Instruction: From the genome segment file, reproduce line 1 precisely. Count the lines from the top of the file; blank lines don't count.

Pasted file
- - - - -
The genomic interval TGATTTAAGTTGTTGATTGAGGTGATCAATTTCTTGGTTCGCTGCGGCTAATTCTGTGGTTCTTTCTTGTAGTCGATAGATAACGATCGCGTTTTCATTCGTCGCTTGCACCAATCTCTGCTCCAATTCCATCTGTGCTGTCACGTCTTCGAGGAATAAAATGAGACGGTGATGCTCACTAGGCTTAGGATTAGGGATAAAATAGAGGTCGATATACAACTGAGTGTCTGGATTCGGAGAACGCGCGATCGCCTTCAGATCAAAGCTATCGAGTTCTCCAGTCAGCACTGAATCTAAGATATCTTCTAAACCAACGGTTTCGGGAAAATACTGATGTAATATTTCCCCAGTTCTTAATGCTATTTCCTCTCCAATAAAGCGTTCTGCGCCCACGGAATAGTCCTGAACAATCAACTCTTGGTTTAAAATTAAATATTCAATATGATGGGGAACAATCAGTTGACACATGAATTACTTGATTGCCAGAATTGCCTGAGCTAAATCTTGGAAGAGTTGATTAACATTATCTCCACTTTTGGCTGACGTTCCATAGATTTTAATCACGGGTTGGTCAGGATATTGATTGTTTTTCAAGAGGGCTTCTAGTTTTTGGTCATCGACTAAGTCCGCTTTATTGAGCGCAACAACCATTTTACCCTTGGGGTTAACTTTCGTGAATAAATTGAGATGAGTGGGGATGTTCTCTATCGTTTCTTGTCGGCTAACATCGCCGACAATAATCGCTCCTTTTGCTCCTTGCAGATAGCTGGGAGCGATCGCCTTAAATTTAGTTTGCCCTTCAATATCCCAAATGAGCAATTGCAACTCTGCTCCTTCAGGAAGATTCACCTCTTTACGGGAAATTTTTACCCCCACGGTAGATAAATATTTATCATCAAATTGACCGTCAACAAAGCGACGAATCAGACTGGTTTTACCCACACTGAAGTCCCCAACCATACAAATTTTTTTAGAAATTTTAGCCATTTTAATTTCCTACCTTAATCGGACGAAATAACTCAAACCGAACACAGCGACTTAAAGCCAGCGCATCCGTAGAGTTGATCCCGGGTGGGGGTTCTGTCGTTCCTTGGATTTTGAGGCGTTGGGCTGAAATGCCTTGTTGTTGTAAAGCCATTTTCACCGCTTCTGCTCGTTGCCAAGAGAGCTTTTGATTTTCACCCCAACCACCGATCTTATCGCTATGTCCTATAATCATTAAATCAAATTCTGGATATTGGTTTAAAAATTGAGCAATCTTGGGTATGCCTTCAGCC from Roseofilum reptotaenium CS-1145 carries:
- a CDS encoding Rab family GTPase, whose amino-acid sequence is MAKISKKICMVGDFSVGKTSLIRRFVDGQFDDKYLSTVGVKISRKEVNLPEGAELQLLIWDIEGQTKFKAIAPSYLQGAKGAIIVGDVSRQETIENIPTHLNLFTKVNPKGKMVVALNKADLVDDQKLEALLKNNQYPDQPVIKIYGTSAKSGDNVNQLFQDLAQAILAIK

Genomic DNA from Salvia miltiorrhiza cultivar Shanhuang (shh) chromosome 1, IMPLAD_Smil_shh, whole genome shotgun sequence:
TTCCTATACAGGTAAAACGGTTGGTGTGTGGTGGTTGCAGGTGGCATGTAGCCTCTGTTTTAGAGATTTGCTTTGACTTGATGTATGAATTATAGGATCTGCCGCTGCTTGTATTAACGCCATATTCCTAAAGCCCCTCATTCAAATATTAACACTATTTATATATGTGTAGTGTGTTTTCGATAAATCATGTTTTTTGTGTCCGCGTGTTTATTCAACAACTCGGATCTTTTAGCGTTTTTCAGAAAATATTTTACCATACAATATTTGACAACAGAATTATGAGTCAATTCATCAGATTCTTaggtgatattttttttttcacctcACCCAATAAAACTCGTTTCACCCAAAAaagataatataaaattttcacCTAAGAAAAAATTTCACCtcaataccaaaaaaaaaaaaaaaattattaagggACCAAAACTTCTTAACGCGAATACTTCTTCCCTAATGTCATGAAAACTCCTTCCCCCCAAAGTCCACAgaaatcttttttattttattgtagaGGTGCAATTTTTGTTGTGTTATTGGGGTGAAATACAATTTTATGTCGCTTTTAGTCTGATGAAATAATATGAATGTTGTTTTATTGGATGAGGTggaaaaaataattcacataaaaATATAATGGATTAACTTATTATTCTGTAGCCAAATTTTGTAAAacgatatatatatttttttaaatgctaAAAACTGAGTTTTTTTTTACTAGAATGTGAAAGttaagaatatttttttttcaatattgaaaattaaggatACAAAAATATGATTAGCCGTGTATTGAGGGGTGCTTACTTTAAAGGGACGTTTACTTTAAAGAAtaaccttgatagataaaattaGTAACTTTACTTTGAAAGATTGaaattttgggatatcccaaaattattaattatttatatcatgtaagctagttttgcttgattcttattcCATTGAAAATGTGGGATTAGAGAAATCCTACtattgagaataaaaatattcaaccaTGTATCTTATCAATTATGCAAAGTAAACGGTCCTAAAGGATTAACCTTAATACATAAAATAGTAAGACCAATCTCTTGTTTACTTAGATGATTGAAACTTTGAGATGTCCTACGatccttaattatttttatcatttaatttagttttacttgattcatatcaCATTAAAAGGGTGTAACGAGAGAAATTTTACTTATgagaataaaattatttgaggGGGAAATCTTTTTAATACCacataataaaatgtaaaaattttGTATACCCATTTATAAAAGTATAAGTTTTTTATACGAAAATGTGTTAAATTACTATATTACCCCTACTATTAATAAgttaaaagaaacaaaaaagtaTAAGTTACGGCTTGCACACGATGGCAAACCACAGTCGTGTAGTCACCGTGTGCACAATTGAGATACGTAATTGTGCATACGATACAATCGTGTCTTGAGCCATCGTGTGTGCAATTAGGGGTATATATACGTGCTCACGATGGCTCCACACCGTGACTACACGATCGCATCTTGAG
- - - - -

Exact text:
The genomic interval TGATTTAAGTTGTTGATTGAGGTGATCAATTTCTTGGTTCGCTGCGGCTAATTCTGTGGTTCTTTCTTGTAGTCGATAGATAACGATCGCGTTTTCATTCGTCGCTTGCACCAATCTCTGCTCCAATTCCATCTGTGCTGTCACGTCTTCGAGGAATAAAATGAGACGGTGATGCTCACTAGGCTTAGGATTAGGGATAAAATAGAGGTCGATATACAACTGAGTGTCTGGATTCGGAGAACGCGCGATCGCCTTCAGATCAAAGCTATCGAGTTCTCCAGTCAGCACTGAATCTAAGATATCTTCTAAACCAACGGTTTCGGGAAAATACTGATGTAATATTTCCCCAGTTCTTAATGCTATTTCCTCTCCAATAAAGCGTTCTGCGCCCACGGAATAGTCCTGAACAATCAACTCTTGGTTTAAAATTAAATATTCAATATGATGGGGAACAATCAGTTGACACATGAATTACTTGATTGCCAGAATTGCCTGAGCTAAATCTTGGAAGAGTTGATTAACATTATCTCCACTTTTGGCTGACGTTCCATAGATTTTAATCACGGGTTGGTCAGGATATTGATTGTTTTTCAAGAGGGCTTCTAGTTTTTGGTCATCGACTAAGTCCGCTTTATTGAGCGCAACAACCATTTTACCCTTGGGGTTAACTTTCGTGAATAAATTGAGATGAGTGGGGATGTTCTCTATCGTTTCTTGTCGGCTAACATCGCCGACAATAATCGCTCCTTTTGCTCCTTGCAGATAGCTGGGAGCGATCGCCTTAAATTTAGTTTGCCCTTCAATATCCCAAATGAGCAATTGCAACTCTGCTCCTTCAGGAAGATTCACCTCTTTACGGGAAATTTTTACCCCCACGGTAGATAAATATTTATCATCAAATTGACCGTCAACAAAGCGACGAATCAGACTGGTTTTACCCACACTGAAGTCCCCAACCATACAAATTTTTTTAGAAATTTTAGCCATTTTAATTTCCTACCTTAATCGGACGAAATAACTCAAACCGAACACAGCGACTTAAAGCCAGCGCATCCGTAGAGTTGATCCCGGGTGGGGGTTCTGTCGTTCCTTGGATTTTGAGGCGTTGGGCTGAAATGCCTTGTTGTTGTAAAGCCATTTTCACCGCTTCTGCTCGTTGCCAAGAGAGCTTTTGATTTTCACCCCAACCACCGATCTTATCGCTATGTCCTATAATCATTAAATCAAATTCTGGATATTGGTTTAAAAATTGAGCAATCTTGGGTATGCCTTCAGCC from Roseofilum reptotaenium CS-1145 carries: